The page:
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Clearview AI Faces Privacy Complaints in 5 European Countries

By Robert Bateman

Facial-recognition company Clearview AI faces a barrage of legal issues after digital-rights groups filed complaints with five European data-protection authorities (DPAs) last week.

Privacy advocates behind several of the complaints told Digital Privacy News that Clearview practiced “mass surveillance” in violation of EU and U.K. laws. 

“Clearview is creating a new and highly efficient capability for its clients to track, stalk and identify people in public spaces,” said Lucie Audibert, legal officer at U.K.-based nonprofit Privacy International.

“The ability to go about one’s life and participate in public life without fear from surveillance is a core component of privacy — and today, ‘public life’ obviously includes social media and the wider web.”

Clearview did not respond to a request for comment from Digital Privacy News.

Billions of Facial Images

Clearview has amassed a database of biometric information derived from more than 3 billion publicly available facial images. The New York-based company sells access to its database to law enforcement agencies seeking to identify suspects and victims of crime.

“Clearview is creating a new and highly efficient capability for its clients to track, stalk and identify people in public spaces.”

Lucie Audibert, Privacy International.

The complaints — filed May 27 by nonprofit groups in Austria, France, Greece, Italy and the U.K. — accuse Clearview of violating Europe’s General Data Protection Regulation (GDPR), which took effect in 2018.

The company previously has denied offering its services in Europe. However, a Swedish police force was fined $304,000 in February after officers were found to have used Clearview on several occasions. 

Subject to GDPR Rules

But Audibert told Digital Privacy News that by “indiscriminately collecting photos and other information” about Europeans, “processing photos to extract facial features,” and “storing that data indefinitely,” Clearview was liable under the GDPR — regardless of whether its services were available in Europe.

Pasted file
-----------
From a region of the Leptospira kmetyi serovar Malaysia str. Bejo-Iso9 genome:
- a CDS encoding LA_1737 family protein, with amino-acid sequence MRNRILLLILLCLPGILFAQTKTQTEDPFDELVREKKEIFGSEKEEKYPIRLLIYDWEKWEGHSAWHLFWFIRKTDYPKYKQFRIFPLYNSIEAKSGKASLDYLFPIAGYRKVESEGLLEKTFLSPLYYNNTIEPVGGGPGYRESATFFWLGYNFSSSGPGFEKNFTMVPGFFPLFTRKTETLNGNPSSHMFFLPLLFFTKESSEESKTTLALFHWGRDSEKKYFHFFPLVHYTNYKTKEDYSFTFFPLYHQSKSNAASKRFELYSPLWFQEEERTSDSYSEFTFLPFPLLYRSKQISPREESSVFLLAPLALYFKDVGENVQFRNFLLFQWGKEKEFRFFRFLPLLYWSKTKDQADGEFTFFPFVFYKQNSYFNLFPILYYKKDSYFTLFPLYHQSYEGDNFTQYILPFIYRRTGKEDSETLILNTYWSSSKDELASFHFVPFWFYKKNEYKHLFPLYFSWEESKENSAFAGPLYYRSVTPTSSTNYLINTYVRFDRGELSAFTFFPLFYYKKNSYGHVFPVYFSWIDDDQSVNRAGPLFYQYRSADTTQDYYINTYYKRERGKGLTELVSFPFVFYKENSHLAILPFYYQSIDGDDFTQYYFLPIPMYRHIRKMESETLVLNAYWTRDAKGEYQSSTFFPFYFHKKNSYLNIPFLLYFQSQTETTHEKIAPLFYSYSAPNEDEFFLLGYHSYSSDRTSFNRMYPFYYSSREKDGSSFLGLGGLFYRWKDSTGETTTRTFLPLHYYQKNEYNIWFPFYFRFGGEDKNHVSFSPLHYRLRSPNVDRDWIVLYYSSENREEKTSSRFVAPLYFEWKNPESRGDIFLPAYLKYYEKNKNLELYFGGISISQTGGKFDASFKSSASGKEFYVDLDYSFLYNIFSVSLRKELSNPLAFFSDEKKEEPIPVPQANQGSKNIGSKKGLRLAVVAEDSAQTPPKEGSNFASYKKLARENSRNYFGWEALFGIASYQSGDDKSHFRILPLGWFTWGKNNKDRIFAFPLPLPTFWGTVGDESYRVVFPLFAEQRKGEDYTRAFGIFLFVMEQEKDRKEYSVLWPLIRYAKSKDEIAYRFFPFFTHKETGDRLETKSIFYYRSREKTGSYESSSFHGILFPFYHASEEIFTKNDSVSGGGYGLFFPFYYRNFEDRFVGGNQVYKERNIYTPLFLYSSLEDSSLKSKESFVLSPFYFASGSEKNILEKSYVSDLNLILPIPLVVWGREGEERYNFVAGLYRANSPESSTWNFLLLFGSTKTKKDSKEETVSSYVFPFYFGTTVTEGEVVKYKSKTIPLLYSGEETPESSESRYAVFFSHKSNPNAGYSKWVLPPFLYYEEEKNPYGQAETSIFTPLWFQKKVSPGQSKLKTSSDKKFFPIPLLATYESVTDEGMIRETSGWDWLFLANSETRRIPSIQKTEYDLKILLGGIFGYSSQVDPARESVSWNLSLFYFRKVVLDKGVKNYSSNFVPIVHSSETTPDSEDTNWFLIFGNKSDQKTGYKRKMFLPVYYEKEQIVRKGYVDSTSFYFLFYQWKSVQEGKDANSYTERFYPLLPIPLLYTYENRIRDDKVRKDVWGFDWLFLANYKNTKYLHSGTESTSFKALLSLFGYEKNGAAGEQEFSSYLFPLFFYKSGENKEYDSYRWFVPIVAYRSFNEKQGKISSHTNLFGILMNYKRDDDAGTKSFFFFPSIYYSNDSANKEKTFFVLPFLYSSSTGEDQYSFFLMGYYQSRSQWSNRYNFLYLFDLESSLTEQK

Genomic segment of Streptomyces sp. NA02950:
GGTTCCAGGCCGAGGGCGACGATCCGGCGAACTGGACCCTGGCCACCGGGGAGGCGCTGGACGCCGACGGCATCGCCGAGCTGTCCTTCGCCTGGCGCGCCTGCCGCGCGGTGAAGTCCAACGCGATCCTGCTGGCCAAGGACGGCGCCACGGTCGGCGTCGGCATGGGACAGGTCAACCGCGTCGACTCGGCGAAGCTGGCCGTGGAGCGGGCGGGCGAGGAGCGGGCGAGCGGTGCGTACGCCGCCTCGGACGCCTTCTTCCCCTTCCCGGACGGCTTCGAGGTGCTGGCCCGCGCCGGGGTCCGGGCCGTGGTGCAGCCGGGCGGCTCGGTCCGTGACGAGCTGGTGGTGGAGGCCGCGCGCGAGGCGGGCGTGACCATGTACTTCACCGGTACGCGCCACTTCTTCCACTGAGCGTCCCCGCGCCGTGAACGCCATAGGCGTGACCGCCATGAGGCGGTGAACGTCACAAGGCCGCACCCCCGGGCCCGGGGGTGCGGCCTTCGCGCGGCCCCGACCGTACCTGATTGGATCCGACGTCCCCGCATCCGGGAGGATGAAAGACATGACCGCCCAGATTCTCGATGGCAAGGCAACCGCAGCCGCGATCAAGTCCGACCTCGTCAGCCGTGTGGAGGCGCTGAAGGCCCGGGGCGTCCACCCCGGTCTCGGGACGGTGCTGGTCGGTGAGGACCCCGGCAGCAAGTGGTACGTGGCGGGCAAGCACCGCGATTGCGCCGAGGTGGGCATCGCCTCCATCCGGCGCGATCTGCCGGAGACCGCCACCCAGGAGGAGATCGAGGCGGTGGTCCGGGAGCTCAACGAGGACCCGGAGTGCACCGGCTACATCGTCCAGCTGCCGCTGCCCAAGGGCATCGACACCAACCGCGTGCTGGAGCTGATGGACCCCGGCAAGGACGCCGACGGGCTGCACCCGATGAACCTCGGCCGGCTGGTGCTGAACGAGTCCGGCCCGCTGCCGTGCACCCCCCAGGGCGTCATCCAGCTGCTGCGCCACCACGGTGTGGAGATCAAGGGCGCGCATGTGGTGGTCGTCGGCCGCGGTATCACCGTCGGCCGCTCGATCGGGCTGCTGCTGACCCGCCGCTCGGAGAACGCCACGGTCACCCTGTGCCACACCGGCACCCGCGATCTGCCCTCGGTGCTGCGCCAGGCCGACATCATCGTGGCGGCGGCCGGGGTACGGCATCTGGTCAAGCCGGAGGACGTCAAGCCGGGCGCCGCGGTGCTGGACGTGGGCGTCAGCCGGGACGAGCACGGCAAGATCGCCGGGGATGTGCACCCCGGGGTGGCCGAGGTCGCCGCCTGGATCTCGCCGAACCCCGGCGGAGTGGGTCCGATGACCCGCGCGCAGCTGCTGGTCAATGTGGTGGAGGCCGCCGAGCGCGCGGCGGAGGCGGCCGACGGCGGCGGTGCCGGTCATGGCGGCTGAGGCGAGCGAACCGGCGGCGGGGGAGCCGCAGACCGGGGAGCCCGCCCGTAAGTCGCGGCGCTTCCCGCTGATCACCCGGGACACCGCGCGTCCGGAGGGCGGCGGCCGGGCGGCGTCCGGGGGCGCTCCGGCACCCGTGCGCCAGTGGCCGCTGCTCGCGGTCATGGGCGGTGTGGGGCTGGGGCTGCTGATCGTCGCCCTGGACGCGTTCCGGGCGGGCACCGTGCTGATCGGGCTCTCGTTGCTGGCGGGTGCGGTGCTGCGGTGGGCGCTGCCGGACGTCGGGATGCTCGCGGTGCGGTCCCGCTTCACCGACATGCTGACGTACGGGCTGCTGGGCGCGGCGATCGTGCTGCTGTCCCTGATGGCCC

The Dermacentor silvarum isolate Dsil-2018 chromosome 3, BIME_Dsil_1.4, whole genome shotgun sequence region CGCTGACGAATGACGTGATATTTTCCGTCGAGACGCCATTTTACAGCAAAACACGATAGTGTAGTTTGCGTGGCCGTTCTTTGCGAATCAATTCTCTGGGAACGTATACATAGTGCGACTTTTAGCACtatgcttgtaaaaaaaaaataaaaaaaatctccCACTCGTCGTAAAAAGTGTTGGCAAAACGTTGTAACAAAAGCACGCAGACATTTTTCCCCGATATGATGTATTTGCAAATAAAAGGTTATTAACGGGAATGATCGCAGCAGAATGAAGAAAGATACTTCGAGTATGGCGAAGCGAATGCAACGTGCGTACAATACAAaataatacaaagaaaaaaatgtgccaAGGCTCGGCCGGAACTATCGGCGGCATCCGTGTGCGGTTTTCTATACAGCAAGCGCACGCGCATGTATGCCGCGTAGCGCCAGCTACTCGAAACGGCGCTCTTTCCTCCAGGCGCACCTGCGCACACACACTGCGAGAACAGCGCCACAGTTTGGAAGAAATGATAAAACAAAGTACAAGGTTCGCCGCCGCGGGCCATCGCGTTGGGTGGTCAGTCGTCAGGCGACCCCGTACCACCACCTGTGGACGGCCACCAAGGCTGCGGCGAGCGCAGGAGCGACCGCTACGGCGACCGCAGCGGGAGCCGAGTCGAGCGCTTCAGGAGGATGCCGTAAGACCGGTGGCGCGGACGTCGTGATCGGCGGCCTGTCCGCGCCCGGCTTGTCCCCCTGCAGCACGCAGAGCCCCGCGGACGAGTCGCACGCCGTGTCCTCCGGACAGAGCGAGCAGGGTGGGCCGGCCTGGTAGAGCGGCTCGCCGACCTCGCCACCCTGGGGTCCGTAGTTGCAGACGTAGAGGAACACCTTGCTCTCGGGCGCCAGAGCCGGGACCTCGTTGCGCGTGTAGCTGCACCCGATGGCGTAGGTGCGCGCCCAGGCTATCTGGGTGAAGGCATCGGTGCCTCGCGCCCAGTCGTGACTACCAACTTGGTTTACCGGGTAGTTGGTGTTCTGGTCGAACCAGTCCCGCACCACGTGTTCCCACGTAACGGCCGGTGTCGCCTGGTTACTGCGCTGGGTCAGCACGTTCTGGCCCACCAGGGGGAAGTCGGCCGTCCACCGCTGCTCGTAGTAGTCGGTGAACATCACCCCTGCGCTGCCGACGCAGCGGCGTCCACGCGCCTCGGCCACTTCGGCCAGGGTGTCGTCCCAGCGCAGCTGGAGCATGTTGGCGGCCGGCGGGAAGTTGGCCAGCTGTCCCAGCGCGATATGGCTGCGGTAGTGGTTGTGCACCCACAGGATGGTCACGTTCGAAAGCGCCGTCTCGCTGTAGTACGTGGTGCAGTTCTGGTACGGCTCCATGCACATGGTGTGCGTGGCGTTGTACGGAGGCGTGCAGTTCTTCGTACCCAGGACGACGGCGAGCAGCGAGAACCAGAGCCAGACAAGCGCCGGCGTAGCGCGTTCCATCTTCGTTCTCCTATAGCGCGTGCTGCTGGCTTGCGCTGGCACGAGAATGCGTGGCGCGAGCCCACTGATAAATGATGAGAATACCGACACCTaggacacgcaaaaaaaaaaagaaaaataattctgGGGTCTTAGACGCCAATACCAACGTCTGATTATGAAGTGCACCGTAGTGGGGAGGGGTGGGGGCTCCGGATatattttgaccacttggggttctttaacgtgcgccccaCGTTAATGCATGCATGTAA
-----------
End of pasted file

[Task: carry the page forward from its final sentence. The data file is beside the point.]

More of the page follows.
“Online users do have certain expectations about how the information they choose to divulge will be used, and who will see it,” she said.

“Indiscriminately collecting that information, and processing it to create a biometric database, clearly goes against the GDPR principles of fairness and purpose limitation.”

“If a U.S. company wants to play in the EU field, it has to follow the European rules and respect them.”

Marina Zacharopoulou, Homo Digitalis, Greek nonprofit.

Marina Zacharopoulou, technical compliance manager at Athens-based nonprofit Homo Digitalis, which also filed a complaint against Clearview to the Greek DPA, said: “Clearview AI has to comply with the GDPR — and I am explicit regarding this matter.

“While Clearview AI denied that EU law applies to it, the Hamburg DPA … clarified that it has jurisdiction,” Zacharopoulou told Digital Privacy News.

Hamburg’s Decision

In January, the Hamburg DPA stated that Clearview’s activities were unlawful in the EU and ordered the company to delete a Hamburg resident’s biometric information.

“If a U.S. company wants to play in the EU field, it has to follow the European rules and respect them,” Zacharopoulou said.

January’s Hamburg complaint was spearheaded by the Austrian nonprofit, the European Center for Digital Rights (None of Your Business — NOYB), which also filed a new complaint with the Austrian DPA last week as part of the coordinated effort against Clearview.

“As individuals, we are all entitled to determine who, how and for what our data will be processed,” Romain Robert, NOYB program director, told Digital Privacy News. “That’s the essence of the GDPR.

“Clearview clearly disregards that by collecting our data to create a commercial dataset, where the intrusion on my privacy is a source of risk,” he continued.

“What if I want to disappear from the internet?” Robert posed. “What if I made sure to separate any information of my private life on the different site?”

3-Month Deadline

The five DPAs in receipt of the Clearview complaints have three months to respond. If successful, the complaints could result in a fine or an order to stop processing the personal data of people in the EU and U.K.

 “As individuals, we are all entitled to determine who, how and for what our data will be processed.”

Romain Robert, European Center for Digital Rights.

“The data-protection authorities have strong investigative powers — and we need a coordinated reaction,” said Zacharopoulou of Homo Digitales, “because this might be the end of privacy and human rights as we know them.”

Robert Bateman is a writer in Brighton, U.K.

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